Our last blog was dedicated to the legacy of Ken Ravizza who inspired everyone to be high achievers in sport, and more importantly, in life. Our next blog series will be on the book Season of Life: A Football Star, a Boy, a Journey to Manhood by Jeffrey Marx. As football season approaches, we will be reminded of how the lessons on the gridiron are about more than just winning. Marx was a ballboy with the Baltimore Colts when he first met Joe Ehrmann. After looking up to Ehrmann as a larger than life NFL player, a series of events led Marx to reconnect with Joe as he was a volunteer football coach for Gilman high school. Marx’s book chronicles how Joe taught lessons well beyond the X’s and O’s of football.
One of the greatest aspects of sport is its potential to connect people. Marx emphasizes that sport creates the context for people to cross lines of diversity and work toward a common goal. Ehrmann promotes that when the concept of a team is truly embraced, you have the potential to make it special. He states, “The challenge facing us in society is how we learn to come together, across all racial, economic, and geographical divisions, to make this society a much better place.” If sport offers the opportunity to create such a meaningful community, why don’t all athletic teams experience this? Through Marx’s storytelling, Ehrmann cautions that just because teammates spend time together doesn’t necessarily mean they are making meaningful connections. He stated football can be a “pseudo-community, it’s the presence of being in community, but it’s really not being in community….it’s all environmentally driven….very few sustainable relationships come out of that.” Meaningful connections take intention, effort, and reflection.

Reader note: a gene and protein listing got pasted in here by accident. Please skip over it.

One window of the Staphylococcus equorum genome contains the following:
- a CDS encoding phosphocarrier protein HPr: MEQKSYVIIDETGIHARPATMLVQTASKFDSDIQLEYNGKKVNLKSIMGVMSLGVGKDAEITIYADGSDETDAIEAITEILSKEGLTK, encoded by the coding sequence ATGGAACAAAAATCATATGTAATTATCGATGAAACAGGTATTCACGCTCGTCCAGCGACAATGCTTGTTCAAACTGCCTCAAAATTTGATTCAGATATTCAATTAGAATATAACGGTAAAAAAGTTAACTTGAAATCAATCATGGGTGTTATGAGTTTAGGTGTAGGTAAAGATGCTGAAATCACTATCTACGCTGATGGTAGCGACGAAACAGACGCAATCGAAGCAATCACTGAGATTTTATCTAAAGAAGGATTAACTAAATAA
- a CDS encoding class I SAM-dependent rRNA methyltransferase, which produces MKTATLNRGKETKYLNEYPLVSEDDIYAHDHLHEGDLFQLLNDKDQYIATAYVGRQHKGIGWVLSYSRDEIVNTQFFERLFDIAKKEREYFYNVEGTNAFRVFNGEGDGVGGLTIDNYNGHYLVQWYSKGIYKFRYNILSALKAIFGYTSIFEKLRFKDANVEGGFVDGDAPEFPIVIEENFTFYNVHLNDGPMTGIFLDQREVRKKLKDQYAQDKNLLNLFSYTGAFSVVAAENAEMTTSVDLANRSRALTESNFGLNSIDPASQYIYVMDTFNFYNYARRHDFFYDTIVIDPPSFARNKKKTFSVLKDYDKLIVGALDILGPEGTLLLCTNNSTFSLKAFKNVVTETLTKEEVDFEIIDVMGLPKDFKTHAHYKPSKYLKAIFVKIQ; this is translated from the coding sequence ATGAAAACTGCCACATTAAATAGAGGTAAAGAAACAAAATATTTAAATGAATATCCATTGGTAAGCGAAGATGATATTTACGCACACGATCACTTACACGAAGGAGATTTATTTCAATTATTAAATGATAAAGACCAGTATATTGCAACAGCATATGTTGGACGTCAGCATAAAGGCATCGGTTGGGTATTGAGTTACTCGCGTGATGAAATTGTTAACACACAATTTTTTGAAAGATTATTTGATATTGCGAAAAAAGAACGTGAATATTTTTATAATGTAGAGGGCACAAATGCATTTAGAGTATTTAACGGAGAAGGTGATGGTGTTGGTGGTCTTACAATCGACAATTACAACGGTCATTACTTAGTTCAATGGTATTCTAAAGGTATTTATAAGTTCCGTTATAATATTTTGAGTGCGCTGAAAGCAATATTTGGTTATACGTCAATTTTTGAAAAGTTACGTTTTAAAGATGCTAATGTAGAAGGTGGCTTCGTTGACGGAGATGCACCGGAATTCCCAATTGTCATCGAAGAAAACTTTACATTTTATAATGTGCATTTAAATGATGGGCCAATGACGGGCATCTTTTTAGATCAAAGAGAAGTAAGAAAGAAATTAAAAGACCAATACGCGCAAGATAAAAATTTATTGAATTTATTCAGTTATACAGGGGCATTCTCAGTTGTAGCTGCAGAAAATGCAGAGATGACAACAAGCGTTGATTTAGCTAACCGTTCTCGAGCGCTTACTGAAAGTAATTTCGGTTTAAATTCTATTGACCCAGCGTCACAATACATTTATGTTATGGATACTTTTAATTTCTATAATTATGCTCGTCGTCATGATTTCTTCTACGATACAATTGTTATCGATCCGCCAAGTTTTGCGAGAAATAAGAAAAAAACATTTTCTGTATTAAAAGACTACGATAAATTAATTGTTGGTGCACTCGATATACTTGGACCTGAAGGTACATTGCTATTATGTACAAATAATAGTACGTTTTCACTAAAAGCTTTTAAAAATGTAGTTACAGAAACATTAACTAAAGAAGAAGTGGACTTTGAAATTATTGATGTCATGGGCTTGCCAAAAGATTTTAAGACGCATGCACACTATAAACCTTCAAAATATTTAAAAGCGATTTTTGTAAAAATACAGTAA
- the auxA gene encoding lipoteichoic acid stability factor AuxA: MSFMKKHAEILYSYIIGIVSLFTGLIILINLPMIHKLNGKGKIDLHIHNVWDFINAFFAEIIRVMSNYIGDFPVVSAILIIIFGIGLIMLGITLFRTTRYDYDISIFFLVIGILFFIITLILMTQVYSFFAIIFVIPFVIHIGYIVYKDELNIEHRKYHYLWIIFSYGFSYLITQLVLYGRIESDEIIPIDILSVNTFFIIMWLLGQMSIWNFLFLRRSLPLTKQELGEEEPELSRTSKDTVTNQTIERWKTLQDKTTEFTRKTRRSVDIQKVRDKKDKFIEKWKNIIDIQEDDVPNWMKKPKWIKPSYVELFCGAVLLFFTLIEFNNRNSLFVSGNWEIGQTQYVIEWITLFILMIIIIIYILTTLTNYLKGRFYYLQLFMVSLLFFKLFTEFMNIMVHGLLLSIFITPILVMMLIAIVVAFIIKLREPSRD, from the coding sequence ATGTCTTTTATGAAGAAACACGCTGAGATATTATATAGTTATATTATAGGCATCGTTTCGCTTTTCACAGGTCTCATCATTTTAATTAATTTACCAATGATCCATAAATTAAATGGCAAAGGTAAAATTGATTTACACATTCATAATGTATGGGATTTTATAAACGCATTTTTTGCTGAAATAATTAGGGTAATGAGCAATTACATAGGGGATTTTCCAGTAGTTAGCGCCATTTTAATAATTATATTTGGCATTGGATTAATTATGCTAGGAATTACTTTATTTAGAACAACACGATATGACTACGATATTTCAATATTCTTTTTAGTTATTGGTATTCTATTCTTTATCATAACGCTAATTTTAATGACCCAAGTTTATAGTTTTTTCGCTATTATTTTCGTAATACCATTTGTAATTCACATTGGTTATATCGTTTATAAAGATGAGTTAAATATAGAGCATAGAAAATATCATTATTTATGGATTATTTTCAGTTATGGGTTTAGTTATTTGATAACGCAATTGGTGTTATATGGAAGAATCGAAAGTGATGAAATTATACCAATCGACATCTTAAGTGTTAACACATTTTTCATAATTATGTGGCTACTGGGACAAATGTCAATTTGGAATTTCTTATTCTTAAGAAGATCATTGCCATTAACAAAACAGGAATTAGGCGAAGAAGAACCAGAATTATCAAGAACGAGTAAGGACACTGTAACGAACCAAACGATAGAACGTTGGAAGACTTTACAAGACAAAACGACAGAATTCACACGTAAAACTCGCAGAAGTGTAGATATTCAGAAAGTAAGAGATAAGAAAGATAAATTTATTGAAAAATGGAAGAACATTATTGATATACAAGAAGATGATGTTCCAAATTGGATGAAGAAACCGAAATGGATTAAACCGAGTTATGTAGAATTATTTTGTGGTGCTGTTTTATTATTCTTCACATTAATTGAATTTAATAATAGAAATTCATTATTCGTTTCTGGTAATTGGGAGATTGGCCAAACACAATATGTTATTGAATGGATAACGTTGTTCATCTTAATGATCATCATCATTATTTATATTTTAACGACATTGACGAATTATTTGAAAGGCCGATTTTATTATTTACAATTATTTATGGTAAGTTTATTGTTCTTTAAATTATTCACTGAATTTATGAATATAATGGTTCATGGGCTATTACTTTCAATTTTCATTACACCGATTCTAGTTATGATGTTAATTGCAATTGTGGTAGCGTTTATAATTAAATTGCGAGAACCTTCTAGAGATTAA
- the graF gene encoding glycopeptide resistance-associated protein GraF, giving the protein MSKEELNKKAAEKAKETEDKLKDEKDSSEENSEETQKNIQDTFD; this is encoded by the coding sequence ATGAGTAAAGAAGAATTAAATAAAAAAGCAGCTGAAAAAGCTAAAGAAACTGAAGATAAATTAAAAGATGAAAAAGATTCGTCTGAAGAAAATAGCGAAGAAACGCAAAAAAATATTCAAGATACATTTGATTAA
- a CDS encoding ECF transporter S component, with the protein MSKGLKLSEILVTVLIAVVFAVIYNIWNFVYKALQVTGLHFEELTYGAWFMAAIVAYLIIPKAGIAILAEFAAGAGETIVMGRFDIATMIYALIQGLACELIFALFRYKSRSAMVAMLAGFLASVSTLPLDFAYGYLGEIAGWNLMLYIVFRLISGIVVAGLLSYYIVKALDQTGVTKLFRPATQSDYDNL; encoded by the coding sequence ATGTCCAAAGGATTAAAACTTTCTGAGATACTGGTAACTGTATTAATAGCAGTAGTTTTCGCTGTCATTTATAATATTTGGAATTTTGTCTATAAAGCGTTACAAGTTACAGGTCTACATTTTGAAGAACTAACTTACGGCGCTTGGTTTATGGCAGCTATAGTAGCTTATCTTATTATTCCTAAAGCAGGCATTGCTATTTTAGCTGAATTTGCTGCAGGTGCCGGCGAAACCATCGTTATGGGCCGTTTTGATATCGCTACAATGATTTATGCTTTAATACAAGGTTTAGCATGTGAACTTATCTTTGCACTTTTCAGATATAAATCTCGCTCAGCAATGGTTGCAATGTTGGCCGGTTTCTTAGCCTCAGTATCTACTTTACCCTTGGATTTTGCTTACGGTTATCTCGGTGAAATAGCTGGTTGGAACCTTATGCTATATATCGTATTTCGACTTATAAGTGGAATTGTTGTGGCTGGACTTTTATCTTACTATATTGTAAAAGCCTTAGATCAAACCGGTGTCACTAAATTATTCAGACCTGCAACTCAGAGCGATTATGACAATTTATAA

Ehrmann emphasizes that the world typically wants to classify us by race, socioeconomic status, education level, religion, neighborhood, athletic ability, etc. Every survey we ever complete includes a box to check that classifies us in certain categories; however, it is imperative that we don’t allow ourselves to remain in those labelled boxes or treat others according to their own checked boxes. Ehrmann always promoted a program of inclusion and breaking down separation, cliques, and stereotypes. In fact, Ehrmann and the head coach of the team made a rule that no football player should ever eat lunch by himself. Can you imagine how different our society could be if we all adopted this rule and we all had the opportunity to be part of such a special group that every member actively included us?
The emphasis on potential can’t be missed here. Potential is never reached without intention and we don’t want to regret missing out on great potential. Being a member of a sport team will create opportunities to build bonds that can’t be manufactured. However, the team members must work at these relationships and cherish the gift they are given. It doesn’t mean it will always be easy. In fact, most meaningful relationships experience growth during challenging times when both parties are invested. Teammates must embrace the diversity and differences as a chance to grow and recognize how fleeting the opportunity really is. When this is accomplished, the bonds that are created are long-lasting.
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